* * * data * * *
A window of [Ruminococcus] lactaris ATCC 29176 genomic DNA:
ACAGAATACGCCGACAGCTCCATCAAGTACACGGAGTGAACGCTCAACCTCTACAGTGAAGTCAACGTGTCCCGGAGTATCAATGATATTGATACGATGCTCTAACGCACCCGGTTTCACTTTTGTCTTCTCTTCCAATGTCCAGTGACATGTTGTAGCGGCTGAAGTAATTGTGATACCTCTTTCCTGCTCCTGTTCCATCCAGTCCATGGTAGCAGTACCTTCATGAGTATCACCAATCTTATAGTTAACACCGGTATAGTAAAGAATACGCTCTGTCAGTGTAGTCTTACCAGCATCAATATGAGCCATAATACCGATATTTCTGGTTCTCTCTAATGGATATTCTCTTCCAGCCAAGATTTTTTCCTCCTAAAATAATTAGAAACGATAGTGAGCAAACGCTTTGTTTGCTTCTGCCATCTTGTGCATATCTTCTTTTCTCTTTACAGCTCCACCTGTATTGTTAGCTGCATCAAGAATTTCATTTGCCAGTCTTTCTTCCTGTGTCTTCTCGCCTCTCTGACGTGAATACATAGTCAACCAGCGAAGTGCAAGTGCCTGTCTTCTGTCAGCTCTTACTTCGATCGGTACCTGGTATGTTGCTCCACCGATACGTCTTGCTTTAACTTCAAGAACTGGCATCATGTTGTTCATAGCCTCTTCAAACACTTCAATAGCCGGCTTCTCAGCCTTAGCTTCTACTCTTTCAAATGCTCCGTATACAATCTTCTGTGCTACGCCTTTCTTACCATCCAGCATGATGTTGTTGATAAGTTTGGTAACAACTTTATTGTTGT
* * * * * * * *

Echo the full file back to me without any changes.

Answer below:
A window of [Ruminococcus] lactaris ATCC 29176 genomic DNA:
ACAGAATACGCCGACAGCTCCATCAAGTACACGGAGTGAACGCTCAACCTCTACAGTGAAGTCAACGTGTCCCGGAGTATCAATGATATTGATACGATGCTCTAACGCACCCGGTTTCACTTTTGTCTTCTCTTCCAATGTCCAGTGACATGTTGTAGCGGCTGAAGTAATTGTGATACCTCTTTCCTGCTCCTGTTCCATCCAGTCCATGGTAGCAGTACCTTCATGAGTATCACCAATCTTATAGTTAACACCGGTATAGTAAAGAATACGCTCTGTCAGTGTAGTCTTACCAGCATCAATATGAGCCATAATACCGATATTTCTGGTTCTCTCTAATGGATATTCTCTTCCAGCCAAGATTTTTTCCTCCTAAAATAATTAGAAACGATAGTGAGCAAACGCTTTGTTTGCTTCTGCCATCTTGTGCATATCTTCTTTTCTCTTTACAGCTCCACCTGTATTGTTAGCTGCATCAAGAATTTCATTTGCCAGTCTTTCTTCCTGTGTCTTCTCGCCTCTCTGACGTGAATACATAGTCAACCAGCGAAGTGCAAGTGCCTGTCTTCTGTCAGCTCTTACTTCGATCGGTACCTGGTATGTTGCTCCACCGATACGTCTTGCTTTAACTTCAAGAACTGGCATCATGTTGTTCATAGCCTCTTCAAACACTTCAATAGCCGGCTTCTCAGCCTTAGCTTCTACTCTTTCAAATGCTCCGTATACAATCTTCTGTGCTACGCCTTTCTTACCATCCAGCATGATGTTGTTGATAAGTTTGGTAACAACTTTATTGTTGT